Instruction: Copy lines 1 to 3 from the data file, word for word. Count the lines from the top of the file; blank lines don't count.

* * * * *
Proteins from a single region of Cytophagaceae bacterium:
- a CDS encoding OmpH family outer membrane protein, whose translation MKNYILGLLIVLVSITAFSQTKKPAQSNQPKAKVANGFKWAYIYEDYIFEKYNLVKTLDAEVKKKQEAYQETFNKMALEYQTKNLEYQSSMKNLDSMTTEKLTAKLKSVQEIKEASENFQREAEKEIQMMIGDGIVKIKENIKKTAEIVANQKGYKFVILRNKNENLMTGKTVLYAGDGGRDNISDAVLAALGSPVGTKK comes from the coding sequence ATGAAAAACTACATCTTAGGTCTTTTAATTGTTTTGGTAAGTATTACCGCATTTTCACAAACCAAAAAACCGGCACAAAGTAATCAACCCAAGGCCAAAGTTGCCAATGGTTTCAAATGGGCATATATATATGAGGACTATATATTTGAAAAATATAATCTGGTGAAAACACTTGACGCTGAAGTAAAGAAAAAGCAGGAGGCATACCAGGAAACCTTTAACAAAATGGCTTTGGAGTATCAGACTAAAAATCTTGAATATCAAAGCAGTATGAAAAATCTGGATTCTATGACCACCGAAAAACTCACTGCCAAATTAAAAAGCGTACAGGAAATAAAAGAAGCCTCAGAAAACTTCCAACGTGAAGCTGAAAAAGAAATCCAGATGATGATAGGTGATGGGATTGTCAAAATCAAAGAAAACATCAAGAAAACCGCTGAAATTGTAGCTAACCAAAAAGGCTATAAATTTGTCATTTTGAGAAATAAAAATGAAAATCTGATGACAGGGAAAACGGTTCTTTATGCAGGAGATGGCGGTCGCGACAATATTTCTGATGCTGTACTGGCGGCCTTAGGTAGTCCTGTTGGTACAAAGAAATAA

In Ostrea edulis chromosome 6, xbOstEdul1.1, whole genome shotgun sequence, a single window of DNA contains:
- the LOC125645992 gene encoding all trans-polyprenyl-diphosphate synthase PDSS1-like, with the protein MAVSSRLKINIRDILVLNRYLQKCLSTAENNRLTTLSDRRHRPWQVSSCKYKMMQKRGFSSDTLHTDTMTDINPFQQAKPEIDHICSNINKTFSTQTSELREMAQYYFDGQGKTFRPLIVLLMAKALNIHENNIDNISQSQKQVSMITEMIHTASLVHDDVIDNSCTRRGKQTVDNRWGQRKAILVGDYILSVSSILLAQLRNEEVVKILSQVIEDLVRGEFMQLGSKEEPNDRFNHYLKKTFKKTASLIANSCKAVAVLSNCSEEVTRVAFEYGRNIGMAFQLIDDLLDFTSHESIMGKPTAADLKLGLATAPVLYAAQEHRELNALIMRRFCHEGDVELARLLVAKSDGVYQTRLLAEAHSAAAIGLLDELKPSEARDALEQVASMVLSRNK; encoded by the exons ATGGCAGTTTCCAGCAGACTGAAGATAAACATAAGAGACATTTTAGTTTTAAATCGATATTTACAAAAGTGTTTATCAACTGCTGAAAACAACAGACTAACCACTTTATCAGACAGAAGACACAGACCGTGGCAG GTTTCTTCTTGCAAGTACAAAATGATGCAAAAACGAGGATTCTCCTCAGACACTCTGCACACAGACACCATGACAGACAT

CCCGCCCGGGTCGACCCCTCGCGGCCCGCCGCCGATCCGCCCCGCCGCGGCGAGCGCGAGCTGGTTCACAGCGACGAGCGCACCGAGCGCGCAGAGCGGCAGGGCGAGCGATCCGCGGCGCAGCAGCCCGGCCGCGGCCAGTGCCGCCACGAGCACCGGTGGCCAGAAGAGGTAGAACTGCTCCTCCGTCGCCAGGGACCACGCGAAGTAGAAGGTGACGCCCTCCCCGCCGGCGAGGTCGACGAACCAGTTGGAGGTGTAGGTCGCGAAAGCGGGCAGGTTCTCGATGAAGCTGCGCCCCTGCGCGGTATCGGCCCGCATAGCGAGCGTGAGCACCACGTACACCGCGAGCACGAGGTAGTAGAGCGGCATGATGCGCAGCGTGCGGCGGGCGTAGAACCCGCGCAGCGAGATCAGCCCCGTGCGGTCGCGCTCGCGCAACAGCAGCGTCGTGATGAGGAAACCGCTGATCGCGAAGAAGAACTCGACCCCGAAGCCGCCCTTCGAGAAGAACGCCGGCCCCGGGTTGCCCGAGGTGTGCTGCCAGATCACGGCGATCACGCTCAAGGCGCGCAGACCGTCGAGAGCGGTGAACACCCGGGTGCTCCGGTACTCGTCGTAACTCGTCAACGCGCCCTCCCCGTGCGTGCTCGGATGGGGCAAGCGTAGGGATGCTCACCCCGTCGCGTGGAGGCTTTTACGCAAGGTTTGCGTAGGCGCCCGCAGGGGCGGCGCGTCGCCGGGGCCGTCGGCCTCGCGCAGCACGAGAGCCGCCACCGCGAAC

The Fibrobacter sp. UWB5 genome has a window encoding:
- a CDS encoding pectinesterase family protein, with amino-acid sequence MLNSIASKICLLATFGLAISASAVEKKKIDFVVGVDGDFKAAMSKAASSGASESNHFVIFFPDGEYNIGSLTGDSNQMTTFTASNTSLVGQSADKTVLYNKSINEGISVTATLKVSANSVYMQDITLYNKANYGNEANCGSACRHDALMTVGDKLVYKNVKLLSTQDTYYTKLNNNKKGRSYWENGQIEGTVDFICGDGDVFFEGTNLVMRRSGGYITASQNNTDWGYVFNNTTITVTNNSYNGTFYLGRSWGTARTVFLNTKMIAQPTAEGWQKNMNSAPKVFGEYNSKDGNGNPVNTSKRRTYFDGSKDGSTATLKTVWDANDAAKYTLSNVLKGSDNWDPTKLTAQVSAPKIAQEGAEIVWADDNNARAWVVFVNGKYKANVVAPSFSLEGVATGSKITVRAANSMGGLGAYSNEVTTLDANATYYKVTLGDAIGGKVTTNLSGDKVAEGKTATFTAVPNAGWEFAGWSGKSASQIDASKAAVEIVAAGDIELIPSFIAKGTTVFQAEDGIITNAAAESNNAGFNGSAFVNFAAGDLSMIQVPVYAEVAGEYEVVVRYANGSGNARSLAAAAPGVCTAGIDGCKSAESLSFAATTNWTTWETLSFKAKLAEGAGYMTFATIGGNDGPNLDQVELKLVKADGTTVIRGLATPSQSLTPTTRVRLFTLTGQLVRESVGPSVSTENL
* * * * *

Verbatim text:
Proteins from a single region of Cytophagaceae bacterium:
- a CDS encoding OmpH family outer membrane protein, whose translation MKNYILGLLIVLVSITAFSQTKKPAQSNQPKAKVANGFKWAYIYEDYIFEKYNLVKTLDAEVKKKQEAYQETFNKMALEYQTKNLEYQSSMKNLDSMTTEKLTAKLKSVQEIKEASENFQREAEKEIQMMIGDGIVKIKENIKKTAEIVANQKGYKFVILRNKNENLMTGKTVLYAGDGGRDNISDAVLAALGSPVGTKK comes from the coding sequence ATGAAAAACTACATCTTAGGTCTTTTAATTGTTTTGGTAAGTATTACCGCATTTTCACAAACCAAAAAACCGGCACAAAGTAATCAACCCAAGGCCAAAGTTGCCAATGGTTTCAAATGGGCATATATATATGAGGACTATATATTTGAAAAATATAATCTGGTGAAAACACTTGACGCTGAAGTAAAGAAAAAGCAGGAGGCATACCAGGAAACCTTTAACAAAATGGCTTTGGAGTATCAGACTAAAAATCTTGAATATCAAAGCAGTATGAAAAATCTGGATTCTATGACCACCGAAAAACTCACTGCCAAATTAAAAAGCGTACAGGAAATAAAAGAAGCCTCAGAAAACTTCCAACGTGAAGCTGAAAAAGAAATCCAGATGATGATAGGTGATGGGATTGTCAAAATCAAAGAAAACATCAAGAAAACCGCTGAAATTGTAGCTAACCAAAAAGGCTATAAATTTGTCATTTTGAGAAATAAAAATGAAAATCTGATGACAGGGAAAACGGTTCTTTATGCAGGAGATGGCGGTCGCGACAATATTTCTGATGCTGTACTGGCGGCCTTAGGTAGTCCTGTTGGTACAAAGAAATAA

In Ostrea edulis chromosome 6, xbOstEdul1.1, whole genome shotgun sequence, a single window of DNA contains: